Saturday, September 6, 2014

the last book I ever read (Nicholson Baker's Traveling Sprinkler, excerpt nine)

from Traveling Sprinkler by Nicholson Baker:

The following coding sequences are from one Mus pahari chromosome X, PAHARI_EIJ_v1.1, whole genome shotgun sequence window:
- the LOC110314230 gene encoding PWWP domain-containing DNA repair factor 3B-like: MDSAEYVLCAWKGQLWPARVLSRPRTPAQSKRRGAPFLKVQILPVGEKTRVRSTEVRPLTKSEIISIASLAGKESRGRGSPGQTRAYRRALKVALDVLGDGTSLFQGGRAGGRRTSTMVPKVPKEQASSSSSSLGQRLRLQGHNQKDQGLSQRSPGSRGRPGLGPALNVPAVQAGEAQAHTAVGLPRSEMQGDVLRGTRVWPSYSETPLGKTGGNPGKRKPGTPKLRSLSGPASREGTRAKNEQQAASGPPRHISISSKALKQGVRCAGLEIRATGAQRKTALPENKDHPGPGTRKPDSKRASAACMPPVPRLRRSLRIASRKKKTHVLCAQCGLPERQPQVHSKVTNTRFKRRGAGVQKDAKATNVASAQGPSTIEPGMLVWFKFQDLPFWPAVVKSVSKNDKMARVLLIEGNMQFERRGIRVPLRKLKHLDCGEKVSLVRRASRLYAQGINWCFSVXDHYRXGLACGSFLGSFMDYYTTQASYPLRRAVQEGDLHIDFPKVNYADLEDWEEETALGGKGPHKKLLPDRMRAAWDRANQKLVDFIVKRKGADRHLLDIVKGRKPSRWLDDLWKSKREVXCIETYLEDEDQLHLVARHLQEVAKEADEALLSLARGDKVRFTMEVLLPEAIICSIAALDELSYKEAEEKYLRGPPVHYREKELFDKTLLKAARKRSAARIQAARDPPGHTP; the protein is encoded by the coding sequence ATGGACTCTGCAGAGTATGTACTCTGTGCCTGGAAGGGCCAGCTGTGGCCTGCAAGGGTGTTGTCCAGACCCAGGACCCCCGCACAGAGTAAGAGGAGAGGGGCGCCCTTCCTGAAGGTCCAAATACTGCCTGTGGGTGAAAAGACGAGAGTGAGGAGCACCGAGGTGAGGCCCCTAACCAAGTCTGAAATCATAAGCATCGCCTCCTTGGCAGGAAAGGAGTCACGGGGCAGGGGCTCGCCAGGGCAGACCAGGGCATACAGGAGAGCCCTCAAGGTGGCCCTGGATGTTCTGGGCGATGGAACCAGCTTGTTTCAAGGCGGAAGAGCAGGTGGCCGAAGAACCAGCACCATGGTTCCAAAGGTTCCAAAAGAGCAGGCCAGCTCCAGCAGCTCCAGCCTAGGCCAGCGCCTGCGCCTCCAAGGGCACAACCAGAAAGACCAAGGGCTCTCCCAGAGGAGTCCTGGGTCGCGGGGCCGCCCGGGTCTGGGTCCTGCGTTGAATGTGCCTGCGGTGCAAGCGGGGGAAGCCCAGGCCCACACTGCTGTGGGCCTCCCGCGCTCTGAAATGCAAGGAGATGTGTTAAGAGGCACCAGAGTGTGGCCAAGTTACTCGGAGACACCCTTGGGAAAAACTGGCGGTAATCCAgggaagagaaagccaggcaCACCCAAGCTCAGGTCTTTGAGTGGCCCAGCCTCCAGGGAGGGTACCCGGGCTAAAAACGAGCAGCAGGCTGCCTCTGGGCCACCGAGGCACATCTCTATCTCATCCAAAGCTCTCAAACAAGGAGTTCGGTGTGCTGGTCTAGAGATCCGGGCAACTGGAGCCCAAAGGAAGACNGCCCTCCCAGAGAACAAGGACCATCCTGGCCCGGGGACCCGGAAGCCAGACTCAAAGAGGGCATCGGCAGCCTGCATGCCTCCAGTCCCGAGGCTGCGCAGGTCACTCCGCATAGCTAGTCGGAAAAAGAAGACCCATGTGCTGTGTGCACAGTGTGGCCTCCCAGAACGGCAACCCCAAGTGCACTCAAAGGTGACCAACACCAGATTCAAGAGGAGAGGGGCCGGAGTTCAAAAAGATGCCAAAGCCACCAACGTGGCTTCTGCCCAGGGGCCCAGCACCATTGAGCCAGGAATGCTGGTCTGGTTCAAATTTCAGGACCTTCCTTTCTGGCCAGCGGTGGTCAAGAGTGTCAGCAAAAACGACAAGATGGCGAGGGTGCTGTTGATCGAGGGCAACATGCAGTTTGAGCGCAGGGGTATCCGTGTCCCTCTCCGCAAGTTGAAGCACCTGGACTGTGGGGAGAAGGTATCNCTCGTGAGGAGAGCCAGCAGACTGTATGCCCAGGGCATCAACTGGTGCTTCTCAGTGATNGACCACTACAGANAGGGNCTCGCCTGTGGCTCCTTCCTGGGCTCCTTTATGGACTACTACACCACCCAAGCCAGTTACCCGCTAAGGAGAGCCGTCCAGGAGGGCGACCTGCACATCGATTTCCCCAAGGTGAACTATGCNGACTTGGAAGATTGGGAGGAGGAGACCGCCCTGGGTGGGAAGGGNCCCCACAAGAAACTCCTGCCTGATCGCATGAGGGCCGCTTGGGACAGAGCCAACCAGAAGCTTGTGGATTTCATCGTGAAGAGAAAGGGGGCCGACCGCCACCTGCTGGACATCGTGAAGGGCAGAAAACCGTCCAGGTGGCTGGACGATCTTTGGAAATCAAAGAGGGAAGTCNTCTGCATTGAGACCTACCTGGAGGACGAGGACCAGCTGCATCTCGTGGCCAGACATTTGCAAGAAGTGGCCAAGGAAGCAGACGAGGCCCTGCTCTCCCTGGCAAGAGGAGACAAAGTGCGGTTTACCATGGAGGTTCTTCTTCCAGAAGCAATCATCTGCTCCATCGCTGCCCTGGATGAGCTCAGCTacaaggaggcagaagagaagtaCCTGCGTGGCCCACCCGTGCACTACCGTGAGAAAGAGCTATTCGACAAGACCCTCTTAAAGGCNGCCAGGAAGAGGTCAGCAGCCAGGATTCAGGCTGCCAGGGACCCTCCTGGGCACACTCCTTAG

People believe that the CIA is forever—that it’s an immovable fixture of American government, like Congress or the Supreme Court—but it was begun with an executive order by a president and it could be ended just as easily. It exists by presidential whim. Obama could shut it down tomorrow, but he doesn’t want to. People believe wars are inevitable, that human nature can’t change, but think of capital punishment. In England people were once disemboweled and castrated in front of a cheering crowd, with their heads put on spikes for viewing. In India they executed criminals by dragging them through the streets and having an elephant step on their heads. Now most countries have outlawed capital punishment. Or think of dueling. Ben Jonson killed a man in a duel. Manet dueled an art critic and wounded him with a sword. Pushkin, who fought dozens of duels, died of a bullet wound to the abdomen. Abraham Lincoln almost fought a duel. Nobody duels now. It’s inconceivable. It isn’t basic to anything. Centuries of patrician tradition, absurd rituals, faces slapped, gauntlets stiffly thrown, times appointed, companions holding out pistols in velvet cases in the park at dawn, the iron laws of honor—we know now it’s all hokum. Progress is possible. Drones on autopilot are not inevitable.

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